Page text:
In the early years of the internet, when modems made sounds and pages took ages to load, Google had a corporate slogan, which was a simple one: ‘Don’t be evil.’
The latest news to come out of Silicon Valley shows once again that they dropped that cloak a long time ago. Just last week, Amnesty International held an action in Google’s worldwide offices. The human rights organization called on the tech behemoth to immediately stop the development of a search app for the Chinese market which would make it impossible for the 1.6 billion Chinese to search for terms like 'human rights'.
On 28 November, Google employees published an open letter expressing their support for the Amnesty action with the hashtag #Drop Dragonfly.
Dragonfly is the provisional name of a search app for the Chinese market that blocks certain search terms.
The letter states, among other things: "We are Google employees, and we support Amnesty International's call to Google to stop the" Dragonfly "project. Many of us have started working at Google where we endorse the values of the company, the earlier point of view regarding Chinese censorship and surveillance and assuming that Google values values more than making a profit. After a year of disappointments, including Project Maven, Dragonfly and Google's support for abusers, we believe this is no longer the case. That's why we speak out now. "
More than five hundred employees have now signed the letter. Amnesty praised the courage of Google employees who expressed their concerns and calls on Google to protect whistleblowers and others who speak out.
'Project Dragonfly' would cause irreparable damage to the confidence that internet users have in the world's largest search engine. Moreover, it would create a dangerous precedent in the area of tech companies that allow governments to violate rights.
Amnesty has launched a worldwide petition, calling the human rights organization Google CEO Sundar Pichai not to launch the search app. Amnesty supports Google employees who publicly criticize Project Dragonfly by demonstrating at Google offices.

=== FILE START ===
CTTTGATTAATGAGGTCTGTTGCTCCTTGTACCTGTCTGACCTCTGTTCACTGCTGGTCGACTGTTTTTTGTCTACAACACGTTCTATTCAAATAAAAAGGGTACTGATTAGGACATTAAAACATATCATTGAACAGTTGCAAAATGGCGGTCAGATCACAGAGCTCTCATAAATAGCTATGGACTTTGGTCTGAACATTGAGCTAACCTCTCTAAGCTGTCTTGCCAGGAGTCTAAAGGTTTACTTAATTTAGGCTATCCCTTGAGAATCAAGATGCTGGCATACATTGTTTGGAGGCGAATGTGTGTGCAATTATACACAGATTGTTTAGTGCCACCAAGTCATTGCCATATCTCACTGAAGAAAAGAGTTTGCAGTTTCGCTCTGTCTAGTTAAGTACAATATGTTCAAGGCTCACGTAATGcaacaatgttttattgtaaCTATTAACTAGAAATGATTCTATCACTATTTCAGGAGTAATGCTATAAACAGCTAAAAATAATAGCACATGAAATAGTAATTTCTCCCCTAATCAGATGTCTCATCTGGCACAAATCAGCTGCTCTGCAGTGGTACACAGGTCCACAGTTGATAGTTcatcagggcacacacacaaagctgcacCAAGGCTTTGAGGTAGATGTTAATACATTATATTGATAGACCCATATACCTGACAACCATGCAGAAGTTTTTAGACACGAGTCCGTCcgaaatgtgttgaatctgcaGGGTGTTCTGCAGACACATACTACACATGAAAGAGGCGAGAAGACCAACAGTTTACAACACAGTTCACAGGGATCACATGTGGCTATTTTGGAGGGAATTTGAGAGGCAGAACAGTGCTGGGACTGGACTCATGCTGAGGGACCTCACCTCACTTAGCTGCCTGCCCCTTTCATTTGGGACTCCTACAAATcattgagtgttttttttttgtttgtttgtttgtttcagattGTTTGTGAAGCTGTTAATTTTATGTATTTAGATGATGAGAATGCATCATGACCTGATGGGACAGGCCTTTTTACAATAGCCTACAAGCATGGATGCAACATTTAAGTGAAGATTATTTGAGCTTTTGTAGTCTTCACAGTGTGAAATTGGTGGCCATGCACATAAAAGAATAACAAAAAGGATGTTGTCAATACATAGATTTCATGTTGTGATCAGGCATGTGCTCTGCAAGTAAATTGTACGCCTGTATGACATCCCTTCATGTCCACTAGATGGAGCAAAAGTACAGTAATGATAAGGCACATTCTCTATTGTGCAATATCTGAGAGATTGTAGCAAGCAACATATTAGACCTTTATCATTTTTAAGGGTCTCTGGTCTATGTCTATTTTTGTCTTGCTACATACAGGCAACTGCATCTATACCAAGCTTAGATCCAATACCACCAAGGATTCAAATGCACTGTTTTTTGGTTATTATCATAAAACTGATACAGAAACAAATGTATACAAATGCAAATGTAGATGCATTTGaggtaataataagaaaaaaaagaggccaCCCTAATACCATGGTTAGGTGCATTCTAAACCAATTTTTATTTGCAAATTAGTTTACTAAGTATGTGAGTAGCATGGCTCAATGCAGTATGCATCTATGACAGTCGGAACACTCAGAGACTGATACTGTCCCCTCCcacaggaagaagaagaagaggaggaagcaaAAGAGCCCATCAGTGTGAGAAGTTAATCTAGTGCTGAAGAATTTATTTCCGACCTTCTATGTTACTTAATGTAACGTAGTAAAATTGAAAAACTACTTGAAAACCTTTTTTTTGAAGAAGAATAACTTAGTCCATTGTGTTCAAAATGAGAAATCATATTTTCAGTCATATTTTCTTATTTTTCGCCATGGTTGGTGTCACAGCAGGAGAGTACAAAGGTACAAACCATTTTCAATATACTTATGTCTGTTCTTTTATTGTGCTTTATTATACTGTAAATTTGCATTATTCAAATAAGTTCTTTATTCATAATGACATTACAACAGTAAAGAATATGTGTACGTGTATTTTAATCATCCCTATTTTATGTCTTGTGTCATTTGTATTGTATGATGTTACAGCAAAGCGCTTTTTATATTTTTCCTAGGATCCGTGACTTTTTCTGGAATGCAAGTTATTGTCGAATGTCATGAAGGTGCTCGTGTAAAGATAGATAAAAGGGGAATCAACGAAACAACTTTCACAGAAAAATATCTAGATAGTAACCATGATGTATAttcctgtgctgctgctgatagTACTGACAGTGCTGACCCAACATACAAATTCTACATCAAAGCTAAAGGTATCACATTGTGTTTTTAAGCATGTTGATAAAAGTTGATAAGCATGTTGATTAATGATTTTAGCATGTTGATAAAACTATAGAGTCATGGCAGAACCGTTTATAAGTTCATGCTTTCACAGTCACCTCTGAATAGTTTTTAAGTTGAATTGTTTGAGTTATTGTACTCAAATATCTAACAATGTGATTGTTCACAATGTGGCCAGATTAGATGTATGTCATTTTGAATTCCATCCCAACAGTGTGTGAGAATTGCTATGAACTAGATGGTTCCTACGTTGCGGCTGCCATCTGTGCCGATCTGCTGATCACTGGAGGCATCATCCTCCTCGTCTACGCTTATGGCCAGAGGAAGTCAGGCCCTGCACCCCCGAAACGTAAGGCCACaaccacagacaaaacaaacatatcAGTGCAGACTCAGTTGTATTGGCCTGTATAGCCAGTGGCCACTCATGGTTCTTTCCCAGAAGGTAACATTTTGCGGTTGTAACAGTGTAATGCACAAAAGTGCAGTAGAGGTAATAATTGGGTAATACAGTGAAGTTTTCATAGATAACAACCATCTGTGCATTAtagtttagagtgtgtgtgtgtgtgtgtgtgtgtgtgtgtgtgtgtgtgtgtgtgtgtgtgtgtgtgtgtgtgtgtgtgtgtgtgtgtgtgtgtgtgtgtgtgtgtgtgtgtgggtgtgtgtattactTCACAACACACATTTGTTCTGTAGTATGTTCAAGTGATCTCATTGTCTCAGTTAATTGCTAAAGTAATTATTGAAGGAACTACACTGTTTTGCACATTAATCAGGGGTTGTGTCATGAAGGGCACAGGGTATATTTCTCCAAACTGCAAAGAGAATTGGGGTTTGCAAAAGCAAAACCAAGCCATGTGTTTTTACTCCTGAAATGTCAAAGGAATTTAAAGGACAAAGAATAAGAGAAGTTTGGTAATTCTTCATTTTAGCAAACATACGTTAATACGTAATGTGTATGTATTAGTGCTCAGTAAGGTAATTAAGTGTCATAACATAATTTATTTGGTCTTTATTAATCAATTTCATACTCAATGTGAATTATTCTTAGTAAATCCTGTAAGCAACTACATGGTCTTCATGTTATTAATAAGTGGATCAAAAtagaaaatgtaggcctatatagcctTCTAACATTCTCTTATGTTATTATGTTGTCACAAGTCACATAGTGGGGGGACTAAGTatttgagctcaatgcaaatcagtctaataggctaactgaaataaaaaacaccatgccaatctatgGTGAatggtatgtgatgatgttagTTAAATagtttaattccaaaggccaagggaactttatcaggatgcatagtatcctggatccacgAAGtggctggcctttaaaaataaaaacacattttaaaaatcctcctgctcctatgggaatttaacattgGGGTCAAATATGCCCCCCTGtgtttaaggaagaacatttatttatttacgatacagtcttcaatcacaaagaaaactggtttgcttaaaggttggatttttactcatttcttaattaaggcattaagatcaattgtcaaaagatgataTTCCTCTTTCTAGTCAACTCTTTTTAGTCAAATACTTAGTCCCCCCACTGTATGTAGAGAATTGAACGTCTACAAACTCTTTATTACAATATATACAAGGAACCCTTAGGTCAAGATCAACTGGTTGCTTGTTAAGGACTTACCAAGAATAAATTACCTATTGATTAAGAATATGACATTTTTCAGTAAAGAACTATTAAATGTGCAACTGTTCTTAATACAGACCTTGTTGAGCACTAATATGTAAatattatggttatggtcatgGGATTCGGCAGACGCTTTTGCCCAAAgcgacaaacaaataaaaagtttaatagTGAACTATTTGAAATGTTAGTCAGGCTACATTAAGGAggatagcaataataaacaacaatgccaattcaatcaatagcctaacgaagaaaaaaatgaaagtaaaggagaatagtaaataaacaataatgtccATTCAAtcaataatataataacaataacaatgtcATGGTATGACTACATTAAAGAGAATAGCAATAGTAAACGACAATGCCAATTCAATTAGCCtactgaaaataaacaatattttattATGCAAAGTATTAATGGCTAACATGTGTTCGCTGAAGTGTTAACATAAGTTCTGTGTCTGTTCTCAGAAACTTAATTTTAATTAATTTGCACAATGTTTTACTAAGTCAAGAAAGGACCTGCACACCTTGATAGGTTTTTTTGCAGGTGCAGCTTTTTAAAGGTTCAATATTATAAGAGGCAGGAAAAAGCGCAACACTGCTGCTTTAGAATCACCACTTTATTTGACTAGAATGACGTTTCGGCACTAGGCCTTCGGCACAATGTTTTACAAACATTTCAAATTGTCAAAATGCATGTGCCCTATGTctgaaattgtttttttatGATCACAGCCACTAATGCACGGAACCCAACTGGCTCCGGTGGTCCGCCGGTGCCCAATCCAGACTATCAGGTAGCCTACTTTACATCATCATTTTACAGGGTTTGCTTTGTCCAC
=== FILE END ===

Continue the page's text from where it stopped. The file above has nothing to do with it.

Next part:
Internet censorship and surveillance are nowhere near as strict in the world as in China. In 2010, Google withdrew from China.
Ever since then, the repressive policies of the Chinese have only become stricter. It is not clear how Google can guarantee human rights in such an environment.
Google's search app not only blocks search terms like 'human rights', but also makes it easier for authorities to monitor the search terms that people enter. This means that there is a real danger that Google will help the Chinese government to arrest or imprison people.
China exports internet expansion
Also, with the launch of Project Dragonfly, the risk would arise that China's approach to the web would be legitimized, with the government having absolute control over what information citizens have at their disposal and having insight into all their online data.
Imagine what it would be like if the US or Europe would launch a similar internet control system.
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